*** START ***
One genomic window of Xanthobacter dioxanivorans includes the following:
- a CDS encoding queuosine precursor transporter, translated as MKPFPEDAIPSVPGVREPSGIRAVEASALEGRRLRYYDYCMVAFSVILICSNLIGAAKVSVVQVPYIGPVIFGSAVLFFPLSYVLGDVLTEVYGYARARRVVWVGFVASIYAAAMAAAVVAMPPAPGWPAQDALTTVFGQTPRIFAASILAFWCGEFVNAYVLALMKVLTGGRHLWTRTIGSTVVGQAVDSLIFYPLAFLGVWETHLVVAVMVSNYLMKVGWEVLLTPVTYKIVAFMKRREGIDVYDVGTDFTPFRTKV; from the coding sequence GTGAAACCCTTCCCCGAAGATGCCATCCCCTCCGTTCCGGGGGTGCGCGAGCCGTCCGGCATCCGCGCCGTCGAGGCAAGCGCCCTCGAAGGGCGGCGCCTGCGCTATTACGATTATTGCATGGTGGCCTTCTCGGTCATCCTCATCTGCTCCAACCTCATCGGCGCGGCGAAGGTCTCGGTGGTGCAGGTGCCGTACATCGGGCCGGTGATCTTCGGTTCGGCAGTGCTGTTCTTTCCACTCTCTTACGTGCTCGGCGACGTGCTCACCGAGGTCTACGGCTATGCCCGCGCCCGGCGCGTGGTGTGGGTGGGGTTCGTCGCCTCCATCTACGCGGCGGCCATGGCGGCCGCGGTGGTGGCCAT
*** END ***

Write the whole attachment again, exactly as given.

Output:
One genomic window of Xanthobacter dioxanivorans includes the following:
- a CDS encoding queuosine precursor transporter, translated as MKPFPEDAIPSVPGVREPSGIRAVEASALEGRRLRYYDYCMVAFSVILICSNLIGAAKVSVVQVPYIGPVIFGSAVLFFPLSYVLGDVLTEVYGYARARRVVWVGFVASIYAAAMAAAVVAMPPAPGWPAQDALTTVFGQTPRIFAASILAFWCGEFVNAYVLALMKVLTGGRHLWTRTIGSTVVGQAVDSLIFYPLAFLGVWETHLVVAVMVSNYLMKVGWEVLLTPVTYKIVAFMKRREGIDVYDVGTDFTPFRTKV; from the coding sequence GTGAAACCCTTCCCCGAAGATGCCATCCCCTCCGTTCCGGGGGTGCGCGAGCCGTCCGGCATCCGCGCCGTCGAGGCAAGCGCCCTCGAAGGGCGGCGCCTGCGCTATTACGATTATTGCATGGTGGCCTTCTCGGTCATCCTCATCTGCTCCAACCTCATCGGCGCGGCGAAGGTCTCGGTGGTGCAGGTGCCGTACATCGGGCCGGTGATCTTCGGTTCGGCAGTGCTGTTCTTTCCACTCTCTTACGTGCTCGGCGACGTGCTCACCGAGGTCTACGGCTATGCCCGCGCCCGGCGCGTGGTGTGGGTGGGGTTCGTCGCCTCCATCTACGCGGCGGCCATGGCGGCCGCGGTGGTGGCCAT